Stop shaming blended whisky; the entire industry depends on it.

Stop shaming blended whisky; the entire industry depends on it.

Since we launched our whisky sommelier service back in June 2016, I have had the chance to talk to many of our customers about their preferences for Scotch whisky. One of the things I have found the most interesting is the reaction when I ask someone what type of Scotch they usually drink. If it’s blended scotch they sometimes lower their voice and almost whisper that they actually quite like blended whisky, as if they were embarrassed to admit that to me.

Blended Scotch actually makes up about 90% of total global Scotch sales, and the art of blending whisky is a difficult process. One I feel is completely underrated by consumers. There is no shame in enjoying blended whisky.

There is no denying that blended Scotch whisky is suffering from an image problem either. In the period 2002-2015 sales of blended Scotch whisky were down by 10.6%. Blends are often seen as old fashioned, and inferior to single malts due to the inclusion of grain whisky. That coupled with the new minimum pricing laws proposed by the Scottish government, blended scotch could be hit even harder as producers may be forced to increase their prices as much as 20%. This would be a huge blow to the already declining sector.

In the UK Gin sales are set to exceed blended scotch sales for the first time by the year 2020. There was a time when Gin also went through a period of unpopularity, it too was seen as old fashioned and claimed the famous title ‘mothers ruin’. Thanks to the release of the rose and cucumber infused Hendricks Gin in 1999, the Gin renaissance was kick started and it is now sweeping across the UK. I feel that it is also important to mention that almost 70% of Gin is made in Scotland, and many of those distilleries are also producing whisky for future release.

Consumers now are more interested in premium or craft whiskies rather than budget blends. We have seen huge increase in high end or aged blends, and in the USA the premium blend market is up 13%. Another interesting trend is the increase in blended malt whiskies. These are blends made from one of more single malts with no grain whisky added. This style of blend seems to be proving popular with young whisky drinkers and bartenders for mixing.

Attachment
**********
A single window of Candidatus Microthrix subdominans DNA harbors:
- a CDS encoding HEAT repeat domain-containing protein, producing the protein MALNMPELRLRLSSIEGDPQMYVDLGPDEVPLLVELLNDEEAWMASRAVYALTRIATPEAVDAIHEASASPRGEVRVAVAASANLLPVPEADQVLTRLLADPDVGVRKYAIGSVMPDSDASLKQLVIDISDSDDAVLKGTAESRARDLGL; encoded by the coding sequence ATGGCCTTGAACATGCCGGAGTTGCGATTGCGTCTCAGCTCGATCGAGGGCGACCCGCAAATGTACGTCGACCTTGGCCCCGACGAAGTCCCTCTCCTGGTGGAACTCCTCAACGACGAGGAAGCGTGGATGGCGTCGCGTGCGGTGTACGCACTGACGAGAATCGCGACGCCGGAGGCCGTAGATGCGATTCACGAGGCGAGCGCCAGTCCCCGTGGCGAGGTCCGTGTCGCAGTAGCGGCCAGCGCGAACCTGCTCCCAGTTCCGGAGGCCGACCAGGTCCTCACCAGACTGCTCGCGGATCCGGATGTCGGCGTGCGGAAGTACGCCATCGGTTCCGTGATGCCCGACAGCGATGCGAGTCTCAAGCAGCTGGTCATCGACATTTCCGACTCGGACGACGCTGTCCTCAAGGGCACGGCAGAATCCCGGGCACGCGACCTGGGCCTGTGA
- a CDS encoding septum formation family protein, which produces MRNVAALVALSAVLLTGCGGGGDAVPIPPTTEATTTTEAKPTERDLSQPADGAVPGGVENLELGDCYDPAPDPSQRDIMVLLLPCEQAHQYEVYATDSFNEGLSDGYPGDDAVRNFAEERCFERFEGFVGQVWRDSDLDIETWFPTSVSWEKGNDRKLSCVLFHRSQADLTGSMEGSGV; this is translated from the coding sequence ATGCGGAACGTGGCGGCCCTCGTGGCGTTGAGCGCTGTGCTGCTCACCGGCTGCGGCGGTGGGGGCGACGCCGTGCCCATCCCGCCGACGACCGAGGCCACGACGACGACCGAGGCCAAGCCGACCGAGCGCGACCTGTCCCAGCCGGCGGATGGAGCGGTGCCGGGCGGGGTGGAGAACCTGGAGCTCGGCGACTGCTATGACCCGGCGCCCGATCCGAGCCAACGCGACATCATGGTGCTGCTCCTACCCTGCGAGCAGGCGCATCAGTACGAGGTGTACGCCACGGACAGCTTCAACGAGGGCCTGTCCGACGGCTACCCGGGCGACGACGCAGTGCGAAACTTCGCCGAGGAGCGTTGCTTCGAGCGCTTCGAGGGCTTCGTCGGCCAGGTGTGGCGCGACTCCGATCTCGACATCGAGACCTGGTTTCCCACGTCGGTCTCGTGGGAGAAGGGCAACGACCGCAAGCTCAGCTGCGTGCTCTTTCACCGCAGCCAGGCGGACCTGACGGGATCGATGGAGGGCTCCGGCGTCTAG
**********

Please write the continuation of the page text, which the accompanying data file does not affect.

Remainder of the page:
There are actually three different categories of blended scotch defined by the Scotch Whisky Association (SWA).
Blended Scotch Whisky
A blend of one or more Single Malt Scotch Whiskies with one or more Single Grain Scotch Whiskies.
Example – Dewars White Label
Blended Malt Scotch Whisky
A blend of Single Malt Scotch Whiskies, which have been distilled at more than one distillery.
Example – Johnnie Walker Green
Blended Grain Scotch Whisky
A blend of Single Grain Scotch Whiskies, which have been distilled at more than one distillery.
Example – Compass Box Hedonism

The main difference between the whiskies comes down to the type of cereal used and the method of distillation. Malt Whiskies are made with 100% malted barley during a pot still distillation, which gives a more pronounced malty flavor. Grain whiskies can be made with any other cereal (typically, wheat, corn or rye) and uses the continuous distillation method. This produces a high strength, lightly flavored whisky which is economical to produce. It is very light and smooth on the palette, making it an ideal ingredient in blended whisky. However the inclusion of the grain whisky appears to be the main reason that most people are turned off by blends.